“It feels great,” Busch said. “This is what it’s all about, you know? We’re supposed to do these things and it feels even better when we can do those things and, you know, we’ve missed out on a lot of opportunities, I feel like, this year, but today we were able to execute all day long.”
Chevrolet driver Larson was second, Toyota driver Matt Kenseth was third, and Ford driver Brad Keselowski was fourth.
“I mean, obviously you want to win,” Larson said. “And second is the first loser. But, second is also not bad; especially when you get to the playoffs. Winning is very important, but also consistency is just as important. We got a fifth last week and a second today with even better Stage points, so that was pretty much the day that we needed. Obviously, a win would have been great, but second was just as good.”
Toyota driver Martin Truex Jr. was fifth. The rest of the top 10: rookie Erik Jones, Clint Bowyer, rookie Daniel Suárez, Ryan Blaney and Joey Logano.
Busch, the pole-winner, led 39 of the first 40 laps and 148 of the next 260, generally without serious pressure. Truex easily led at the first 75-lap stage and Busch led at the second 75-lap stage. The 300-lap race featured only six lead changes among Busch (187 laps), Truex (112), and Larson (1).
The race’s only serious incident came when nine cars crashed together at lap 150, at the end of the second stage. Playoff drivers Truex, Hamlin, Austin Dillon, Kurt Busch and Kevin Harvick were involved, along with Danica Patrick, Dale Earnhardt Jr. and his nephew, Jeffrey Earnhardt. Teammates Harvick and Kurt Busch were eliminated on the spot — they finished 36th and 37th, respectively — and suffered severe damage to their championship hopes. Truex suffered cosmetic damage and had to come from deep in the field to earn his top-five finish.
Busch and Harvick took serious points hits.
“We’re both running for the playoffs, and it’s a shame the handling was off,” Busch said of his and Harvick’s simultaneous DNFs. “But we were still going to fight all the way to the end, Now, we don’t have a chance. (Next week at Dover) is all-in. We’ll go there with everything we’ve got.”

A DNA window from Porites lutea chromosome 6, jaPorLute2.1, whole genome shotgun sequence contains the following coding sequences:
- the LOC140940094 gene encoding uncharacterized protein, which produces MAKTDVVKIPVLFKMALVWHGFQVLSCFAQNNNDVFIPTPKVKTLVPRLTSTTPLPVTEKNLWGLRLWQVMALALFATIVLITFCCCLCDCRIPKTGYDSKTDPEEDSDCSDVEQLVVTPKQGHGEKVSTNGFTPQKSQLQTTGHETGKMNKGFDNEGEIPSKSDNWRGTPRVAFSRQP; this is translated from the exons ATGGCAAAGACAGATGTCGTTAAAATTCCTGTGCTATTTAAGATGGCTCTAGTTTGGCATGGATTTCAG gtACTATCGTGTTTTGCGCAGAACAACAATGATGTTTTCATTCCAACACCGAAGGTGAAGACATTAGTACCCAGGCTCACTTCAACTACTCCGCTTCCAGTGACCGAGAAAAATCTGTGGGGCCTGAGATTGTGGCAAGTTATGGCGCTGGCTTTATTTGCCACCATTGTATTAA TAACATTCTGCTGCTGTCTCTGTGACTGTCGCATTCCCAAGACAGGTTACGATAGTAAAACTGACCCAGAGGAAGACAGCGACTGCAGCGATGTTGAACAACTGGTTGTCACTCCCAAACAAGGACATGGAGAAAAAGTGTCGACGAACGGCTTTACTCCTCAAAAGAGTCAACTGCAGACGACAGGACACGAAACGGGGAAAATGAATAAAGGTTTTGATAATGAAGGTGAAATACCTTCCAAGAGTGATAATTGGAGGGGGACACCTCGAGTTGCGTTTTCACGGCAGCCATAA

Harvick’s car wasn’t badly damaged, but he couldn’t back it away from the scene and return to his pit for repairs.
“We couldn’t get unlocked from Kurt’s car for whatever reason,” he said. “Our Fords were locked together and I couldn’t get it to back up. I ripped reverse out trying to get it to go backwards.”
Busch, Harvick and Kasey Kahne (a late-race suspension failure) were the only playoff drivers with significant issues. Ricky Stenhouse had wall contact early, but managed to keep going and finished 15th. Hamlin never fully recovered (he finished 12th) after losing laps with an unscheduled pit stop early in the third stage. Other than Kahne, Harvick and Kurt Busch, every playoff driver finished on the lead lap, six of them in the top 10.
“Something broke,” Kahne said. “I think they said trackbar, but that is all I know I didn’t talk to Darien (Grubb, crew chief). But, that is what he had said while we were in the garage. We were working hard. We got really loose that first run and then got control of the car. And then it was really tough to pass, but we worked our way back up and were passing for 12th when that happened. Who knows how the final restarts go and all that, but we were making gains. I think we had a top-10 car if the restarts went the right waym otherwise a top 15 and we move on to Dover.”
The final race of the Round of 16 comes at Dover next Sunday with the Apache Warrior 400, where four drivers will be eliminated. Live coverage will be on the NBC Sports Network at 2:00 p.m. ET.